Browse by Theme: Value Chains

Across the world, women make a significant contribution to agricultural supply chains, in spite of complex hurdles that limit their inclusion and their leadership. The UN High Level Panel on Women’s Economic Empowerment (HLP) identified seven key drivers for women’s economic empowerment (WEE), and the HLP called on governments, private sector companies and civil society organisations to step up their work on WEE by increasing investment, finding new types of partnerships and expanding their actions to more of the ‘drivers’.

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The private sector is an essential partner in the women’s economic empowerment movement. Corporations large and small employ a significant proportion of the labour force worldwide, and their value chains touch all economies and nearly every person on Earth. They have enormous power to bring about transformative change through inclusive hiring and promotion policies, market expansion, workforce development, and procurement spending.

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What does women’s economic empowerment mean to you?

To me, women’s economic empowerment is a fresh and insightful new approach to uplifting the status of women in all walks of life.

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The suggested ILO Convention on ending violence and harassment at work, while positive, still has some way to go on some key issues, including the role of women in developing and implementing the Convention, who are identified as workers, what is a place of work, and the responsibilities of multinational companies.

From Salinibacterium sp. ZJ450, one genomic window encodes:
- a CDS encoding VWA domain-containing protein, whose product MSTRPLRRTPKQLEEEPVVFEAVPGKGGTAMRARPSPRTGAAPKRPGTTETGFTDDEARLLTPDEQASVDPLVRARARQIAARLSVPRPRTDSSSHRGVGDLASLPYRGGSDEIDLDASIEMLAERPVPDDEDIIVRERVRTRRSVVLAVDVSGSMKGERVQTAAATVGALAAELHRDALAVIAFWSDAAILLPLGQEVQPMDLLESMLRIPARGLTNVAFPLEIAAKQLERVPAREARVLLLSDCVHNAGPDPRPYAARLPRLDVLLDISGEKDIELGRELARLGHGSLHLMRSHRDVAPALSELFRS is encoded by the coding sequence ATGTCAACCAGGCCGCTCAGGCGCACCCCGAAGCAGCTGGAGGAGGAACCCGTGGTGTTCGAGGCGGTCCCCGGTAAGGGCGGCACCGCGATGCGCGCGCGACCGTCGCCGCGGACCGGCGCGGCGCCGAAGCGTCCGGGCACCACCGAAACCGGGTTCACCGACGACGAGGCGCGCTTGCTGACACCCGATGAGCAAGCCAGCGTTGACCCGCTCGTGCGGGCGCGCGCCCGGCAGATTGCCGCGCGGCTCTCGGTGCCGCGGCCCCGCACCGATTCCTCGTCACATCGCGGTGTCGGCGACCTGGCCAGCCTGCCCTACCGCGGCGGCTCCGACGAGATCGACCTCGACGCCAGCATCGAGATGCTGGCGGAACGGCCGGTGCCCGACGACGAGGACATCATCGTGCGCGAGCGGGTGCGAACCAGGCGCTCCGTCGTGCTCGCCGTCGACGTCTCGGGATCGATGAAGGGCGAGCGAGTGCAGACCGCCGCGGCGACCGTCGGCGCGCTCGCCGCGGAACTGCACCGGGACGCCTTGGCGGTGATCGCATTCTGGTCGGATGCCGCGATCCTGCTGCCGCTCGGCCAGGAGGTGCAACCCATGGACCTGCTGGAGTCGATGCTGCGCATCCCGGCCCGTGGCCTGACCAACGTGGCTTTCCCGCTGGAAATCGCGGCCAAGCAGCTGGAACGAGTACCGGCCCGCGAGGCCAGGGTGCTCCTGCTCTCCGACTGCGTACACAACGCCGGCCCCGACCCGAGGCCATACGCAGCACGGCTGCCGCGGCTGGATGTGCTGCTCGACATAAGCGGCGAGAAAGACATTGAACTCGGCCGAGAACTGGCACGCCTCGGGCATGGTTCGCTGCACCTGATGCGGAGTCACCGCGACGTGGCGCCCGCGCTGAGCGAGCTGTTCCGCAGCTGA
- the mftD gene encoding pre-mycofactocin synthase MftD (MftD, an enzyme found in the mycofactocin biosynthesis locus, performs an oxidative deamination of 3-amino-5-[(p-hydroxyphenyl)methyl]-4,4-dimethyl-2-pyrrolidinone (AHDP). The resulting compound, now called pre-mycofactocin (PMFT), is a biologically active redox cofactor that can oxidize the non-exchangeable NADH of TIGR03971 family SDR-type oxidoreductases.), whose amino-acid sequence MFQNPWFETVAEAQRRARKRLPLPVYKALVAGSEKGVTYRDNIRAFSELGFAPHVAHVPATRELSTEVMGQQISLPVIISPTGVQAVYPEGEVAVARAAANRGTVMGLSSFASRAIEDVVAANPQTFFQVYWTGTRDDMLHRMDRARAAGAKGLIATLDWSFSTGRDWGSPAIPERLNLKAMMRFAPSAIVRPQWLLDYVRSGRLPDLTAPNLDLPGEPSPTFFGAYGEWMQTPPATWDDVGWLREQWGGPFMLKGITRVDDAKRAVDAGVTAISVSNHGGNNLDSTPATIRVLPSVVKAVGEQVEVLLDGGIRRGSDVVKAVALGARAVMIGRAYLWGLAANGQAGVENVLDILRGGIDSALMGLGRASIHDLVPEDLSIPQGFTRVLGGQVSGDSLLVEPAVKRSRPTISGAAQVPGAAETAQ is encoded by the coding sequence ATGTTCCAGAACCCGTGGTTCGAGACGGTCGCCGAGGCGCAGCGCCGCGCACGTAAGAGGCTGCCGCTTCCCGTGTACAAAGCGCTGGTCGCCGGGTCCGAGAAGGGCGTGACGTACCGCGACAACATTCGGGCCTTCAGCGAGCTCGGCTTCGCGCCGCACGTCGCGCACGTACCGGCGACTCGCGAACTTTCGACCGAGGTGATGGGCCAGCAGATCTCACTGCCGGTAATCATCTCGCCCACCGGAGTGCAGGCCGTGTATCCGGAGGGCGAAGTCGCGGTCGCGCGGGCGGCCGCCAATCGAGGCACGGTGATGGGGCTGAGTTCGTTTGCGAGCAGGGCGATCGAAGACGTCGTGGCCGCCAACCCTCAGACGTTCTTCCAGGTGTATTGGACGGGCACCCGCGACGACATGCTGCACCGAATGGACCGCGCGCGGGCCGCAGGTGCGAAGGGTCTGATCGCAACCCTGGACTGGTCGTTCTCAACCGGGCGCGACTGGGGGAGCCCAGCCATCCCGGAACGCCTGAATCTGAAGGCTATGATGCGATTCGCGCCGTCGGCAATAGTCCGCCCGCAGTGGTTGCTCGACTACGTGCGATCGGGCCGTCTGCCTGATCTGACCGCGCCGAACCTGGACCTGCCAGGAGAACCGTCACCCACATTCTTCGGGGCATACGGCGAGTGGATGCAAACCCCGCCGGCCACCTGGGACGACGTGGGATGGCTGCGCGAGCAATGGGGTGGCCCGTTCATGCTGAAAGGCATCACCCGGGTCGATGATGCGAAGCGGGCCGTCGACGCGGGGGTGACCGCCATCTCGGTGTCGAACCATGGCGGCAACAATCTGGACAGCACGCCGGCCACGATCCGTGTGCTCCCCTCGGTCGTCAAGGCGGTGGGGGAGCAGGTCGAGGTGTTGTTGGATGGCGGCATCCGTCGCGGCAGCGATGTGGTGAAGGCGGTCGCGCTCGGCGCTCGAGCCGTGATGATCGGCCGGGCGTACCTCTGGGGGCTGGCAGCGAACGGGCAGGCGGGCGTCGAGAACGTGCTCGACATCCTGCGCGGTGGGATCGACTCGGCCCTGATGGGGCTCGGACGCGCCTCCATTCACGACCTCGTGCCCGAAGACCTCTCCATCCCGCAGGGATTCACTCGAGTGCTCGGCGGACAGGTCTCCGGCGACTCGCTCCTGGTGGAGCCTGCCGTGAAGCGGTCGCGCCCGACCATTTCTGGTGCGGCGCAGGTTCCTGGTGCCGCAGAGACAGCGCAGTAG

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Women in CARE Ghana’s PROMISE programme eat three times more soybeans than they did in 2012, and are four times more likely to be involved in household decision-making. Find out how.

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A new Commission on State Fragility, Growth and Development, launched by the International Growth Centre and chaired by David Cameron, has recently been announced. It points out that “Fragility is a distinctive phenomenon that calls for distinctive policy approaches. It has been under-researched, and what is known from research has not been used effectively.” Let’s hope that DFID are listening and contributing (which presumably they are, as they fund the IGC) as their approach to economic development in fragile states remains unclear, even after the publication of the new Economic Development Strategy (“the ED Strategy”).

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Since starting an internship at CARE International UK in the Policy and Advocacy team, I’ve had the chance to support research on women’s economic empowerment programmes, with a specific focus on the ready-made garment sector in South East Asia. CARE’s broader role in training value chain workers in partnership with companies like Mondelez, establishing savings groups with women, and committing to a Dignified Work agenda, is crucial to tackling widespread injustice in global value chains across all industries. Researching ready-made garment value chains specifically has led me to re-evaluate some of my own shopping habits, and shown me that change has to come from consumers.

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